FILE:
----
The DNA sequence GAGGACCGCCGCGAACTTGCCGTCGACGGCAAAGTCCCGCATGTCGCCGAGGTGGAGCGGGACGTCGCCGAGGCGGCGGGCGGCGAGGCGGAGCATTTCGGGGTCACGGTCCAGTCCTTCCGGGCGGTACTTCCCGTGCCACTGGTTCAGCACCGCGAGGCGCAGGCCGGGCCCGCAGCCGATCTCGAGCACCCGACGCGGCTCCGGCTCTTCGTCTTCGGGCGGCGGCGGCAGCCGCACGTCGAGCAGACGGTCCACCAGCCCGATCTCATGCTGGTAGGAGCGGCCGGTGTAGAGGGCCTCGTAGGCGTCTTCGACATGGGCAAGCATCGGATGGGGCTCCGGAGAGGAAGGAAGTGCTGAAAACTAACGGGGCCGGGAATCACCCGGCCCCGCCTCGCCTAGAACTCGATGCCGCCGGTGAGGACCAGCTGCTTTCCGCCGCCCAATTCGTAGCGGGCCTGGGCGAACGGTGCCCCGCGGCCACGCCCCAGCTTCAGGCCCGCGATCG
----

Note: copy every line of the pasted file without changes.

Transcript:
The DNA sequence GAGGACCGCCGCGAACTTGCCGTCGACGGCAAAGTCCCGCATGTCGCCGAGGTGGAGCGGGACGTCGCCGAGGCGGCGGGCGGCGAGGCGGAGCATTTCGGGGTCACGGTCCAGTCCTTCCGGGCGGTACTTCCCGTGCCACTGGTTCAGCACCGCGAGGCGCAGGCCGGGCCCGCAGCCGATCTCGAGCACCCGACGCGGCTCCGGCTCTTCGTCTTCGGGCGGCGGCGGCAGCCGCACGTCGAGCAGACGGTCCACCAGCCCGATCTCATGCTGGTAGGAGCGGCCGGTGTAGAGGGCCTCGTAGGCGTCTTCGACATGGGCAAGCATCGGATGGGGCTCCGGAGAGGAAGGAAGTGCTGAAAACTAACGGGGCCGGGAATCACCCGGCCCCGCCTCGCCTAGAACTCGATGCCGCCGGTGAGGACCAGCTGCTTTCCGCCGCCCAATTCGTAGCGGGCCTGGGCGAACGGTGCCCCGCGGCCACGCCCCAGCTTCAGGCCCGCGATCG